“The American Dream” is the term his wife, Carol, uses to describe their life in the “Ron Paul Family Cookbook.” Not many dystopians have cookbooks, but Paul is one who does. It’s folksy, chatty, filled with pictures of the kids (five) and grandkids (18) and great-grandkids (five).

Carol Paul writes, “Ron and I both understand the dangers America faces and that spurs us both on to do the best job we can for our family, friends and country.” In the very next sentence, she switches to family news: “We have added one more sweet great-grandchild.”

The Pauls live in Lake Jackson, Tex., south of Houston. They sat 30 for their Thanksgiving dinner this year. Nothing fancy, just paper plates and paper cups.

Ron Paul loves to garden. Turn your back, and he’s re-potting a plant. So he’s writing a book called “The Revolution: A Manifesto” one day and dividing bulbs the next.

His favorite movie is “The Sound of Music.”

“He’s ready to make a monstrous change in the world and yet he’s such a down-to-earth person,” says his close friend and fellow doctor Rick Hardoin, a Lake Jackson pediatrician who cared for many of the children in the Paul clan. “Doesn’t sit there and pat himself on the back. He’s a humble person. There’s no pride, none of this ‘I’m so great.’ ”

Another Paul hobby is riding his bike. He doesn’t do so after dark, he says — he’s not crazy.

But no, Hardoin says, Paul never wears a helmet.

Paul is in many ways a throwback. He’s a product of the Depression and World War II. His eldest son, Ronnie, says his father believes in fundamentals such as hard work, earning your way, being thrifty.

“There’s no free lunch,” the son says. “You have to earn it. No one gives you anything.”

Ronald Ernest Paul was born in 1935 in Green Tree, Pa., near Pittsburgh and was raised on a five-acre farm. His was a family of scrimpers and savers — “rather poor,” he said in a debate the other night. But he added: “I didn’t even know it.”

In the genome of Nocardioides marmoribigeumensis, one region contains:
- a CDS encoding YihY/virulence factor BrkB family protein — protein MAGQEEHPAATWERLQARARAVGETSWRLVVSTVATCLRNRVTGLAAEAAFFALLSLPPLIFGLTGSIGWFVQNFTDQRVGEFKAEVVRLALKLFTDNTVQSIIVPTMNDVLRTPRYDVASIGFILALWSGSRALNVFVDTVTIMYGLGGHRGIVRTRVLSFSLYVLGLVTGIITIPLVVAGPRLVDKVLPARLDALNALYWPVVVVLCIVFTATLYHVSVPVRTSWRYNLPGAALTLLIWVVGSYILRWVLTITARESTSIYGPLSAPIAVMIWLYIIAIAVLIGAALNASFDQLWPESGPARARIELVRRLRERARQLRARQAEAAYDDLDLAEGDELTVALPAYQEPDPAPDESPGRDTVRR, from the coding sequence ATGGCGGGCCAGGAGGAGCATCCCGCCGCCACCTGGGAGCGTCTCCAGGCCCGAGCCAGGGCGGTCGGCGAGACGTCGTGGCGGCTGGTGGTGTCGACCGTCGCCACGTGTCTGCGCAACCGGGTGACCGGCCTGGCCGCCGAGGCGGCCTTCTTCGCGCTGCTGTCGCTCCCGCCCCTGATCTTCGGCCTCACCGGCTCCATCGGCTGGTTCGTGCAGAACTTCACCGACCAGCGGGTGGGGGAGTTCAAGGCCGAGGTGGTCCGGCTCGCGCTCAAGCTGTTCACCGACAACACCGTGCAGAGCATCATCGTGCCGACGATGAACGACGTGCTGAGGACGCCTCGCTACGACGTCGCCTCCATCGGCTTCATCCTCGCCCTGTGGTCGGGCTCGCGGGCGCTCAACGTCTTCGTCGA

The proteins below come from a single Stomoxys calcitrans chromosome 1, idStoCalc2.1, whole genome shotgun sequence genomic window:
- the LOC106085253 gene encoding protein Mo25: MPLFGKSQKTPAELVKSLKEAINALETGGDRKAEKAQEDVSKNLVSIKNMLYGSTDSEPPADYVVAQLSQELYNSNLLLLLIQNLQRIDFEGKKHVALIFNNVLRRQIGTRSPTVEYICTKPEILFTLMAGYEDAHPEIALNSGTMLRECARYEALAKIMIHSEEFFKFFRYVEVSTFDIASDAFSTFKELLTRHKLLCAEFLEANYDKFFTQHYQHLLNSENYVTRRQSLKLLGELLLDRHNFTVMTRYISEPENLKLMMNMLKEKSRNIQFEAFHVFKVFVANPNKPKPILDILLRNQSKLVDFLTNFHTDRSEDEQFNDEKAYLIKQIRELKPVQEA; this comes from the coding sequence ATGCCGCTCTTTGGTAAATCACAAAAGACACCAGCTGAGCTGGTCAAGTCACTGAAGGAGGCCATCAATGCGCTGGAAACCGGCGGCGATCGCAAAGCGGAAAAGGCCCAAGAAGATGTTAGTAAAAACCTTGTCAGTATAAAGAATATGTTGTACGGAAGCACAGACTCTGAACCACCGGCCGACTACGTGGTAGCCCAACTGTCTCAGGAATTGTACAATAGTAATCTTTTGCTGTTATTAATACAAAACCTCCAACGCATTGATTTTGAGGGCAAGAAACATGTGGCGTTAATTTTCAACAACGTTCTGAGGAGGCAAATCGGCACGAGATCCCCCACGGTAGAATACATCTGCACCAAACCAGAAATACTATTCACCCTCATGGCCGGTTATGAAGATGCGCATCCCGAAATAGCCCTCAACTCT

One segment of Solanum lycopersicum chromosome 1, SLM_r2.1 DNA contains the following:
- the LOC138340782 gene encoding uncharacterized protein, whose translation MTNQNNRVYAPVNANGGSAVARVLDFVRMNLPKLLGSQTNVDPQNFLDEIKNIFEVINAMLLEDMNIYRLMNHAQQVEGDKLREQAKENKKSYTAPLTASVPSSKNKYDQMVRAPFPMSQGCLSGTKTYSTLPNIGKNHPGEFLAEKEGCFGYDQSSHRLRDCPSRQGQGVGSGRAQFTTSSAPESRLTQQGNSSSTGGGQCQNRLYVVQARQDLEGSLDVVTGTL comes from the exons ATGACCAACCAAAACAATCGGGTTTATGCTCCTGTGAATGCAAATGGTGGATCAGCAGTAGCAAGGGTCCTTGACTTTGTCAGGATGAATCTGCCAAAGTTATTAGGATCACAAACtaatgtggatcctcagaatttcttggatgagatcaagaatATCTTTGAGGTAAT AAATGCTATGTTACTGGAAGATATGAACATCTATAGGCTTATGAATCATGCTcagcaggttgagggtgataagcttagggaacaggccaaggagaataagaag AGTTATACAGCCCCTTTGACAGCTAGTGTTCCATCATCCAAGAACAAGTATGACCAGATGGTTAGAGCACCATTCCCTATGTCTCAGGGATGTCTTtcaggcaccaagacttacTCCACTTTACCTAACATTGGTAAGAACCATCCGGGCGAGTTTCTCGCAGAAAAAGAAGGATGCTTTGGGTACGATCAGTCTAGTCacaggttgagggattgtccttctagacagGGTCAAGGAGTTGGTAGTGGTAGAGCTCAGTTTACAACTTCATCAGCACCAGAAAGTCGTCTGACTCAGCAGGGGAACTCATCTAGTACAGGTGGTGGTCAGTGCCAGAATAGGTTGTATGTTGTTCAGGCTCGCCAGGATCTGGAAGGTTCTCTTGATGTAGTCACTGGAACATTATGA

The kids helped out in the family’s dairy business. They had to inspect the glass bottles to make sure they were clean. If they found a bottle that was dirty, they’d get a penny.

He tells this story in his book “End the Fed.” Ron was the middle of five boys and the only one to become fascinated with numismatics. He knew that certain pennies were worth more than their face value because few of them had been minted. He bought a jar of 986 pennies from his father for $20, knowing that a rare 1909 penny was inside. He says he still has those pennies.

He bemoans the decline of the dollar and blames the printing of money “out of thin air.” At a committee hearing in 2008, he said that what a penny could buy in 1909 now costs 47 cents. As a boy of about 8, he says, he asked his older brother Bill why the government couldn’t simply print more money to pay for the war effort. His brother said, “If they did that, the money wouldn’t be worth anything.” Paul, telling this story in the campaign van, adds: “If the two of us could figure it out then, why don’t governments figure it out?”

“End the Fed” discusses his grandparents, one of them born in Germany, another a first-generation German American who visited Germany in the 1920s and saw the disaster of the Weimar Republic’s runaway inflation. His grandmother, he writes, was reluctant to sell a piece of property; she wanted to hang on to it “in case the money goes bad.”

This idea — that the money can go bad — has scriptural echoes. Paul, who was raised a Lutheran and now attends a Baptist church, quotes Genesis 47:15 in the book: “So when the money failed in the land of Egypt and in the land of Canaan, all the Egyptians came to Joseph and said, ‘Give us bread, for why should we die in your presence? For the money has failed.’ ”

As a boy, he didn’t think about these things, nor did he ponder them much as an undergraduate at Gettysburg College, but by the time he was in medical school at Duke he “started having a curious mind about what made the world tick economically.” He read Ayn Rand’s “Atlas Shrugged” and Friedrich Hayek’s “The Road to Serfdom.” He was captivated by the Austrian economics school of thought promulgated by Hayek, Ludwig von Mises, Murray Rothbard and others. The Austrian school preaches free-market absolutism.

“I didn’t go fishing,” he says. “I’d rather think about these things and read about them.”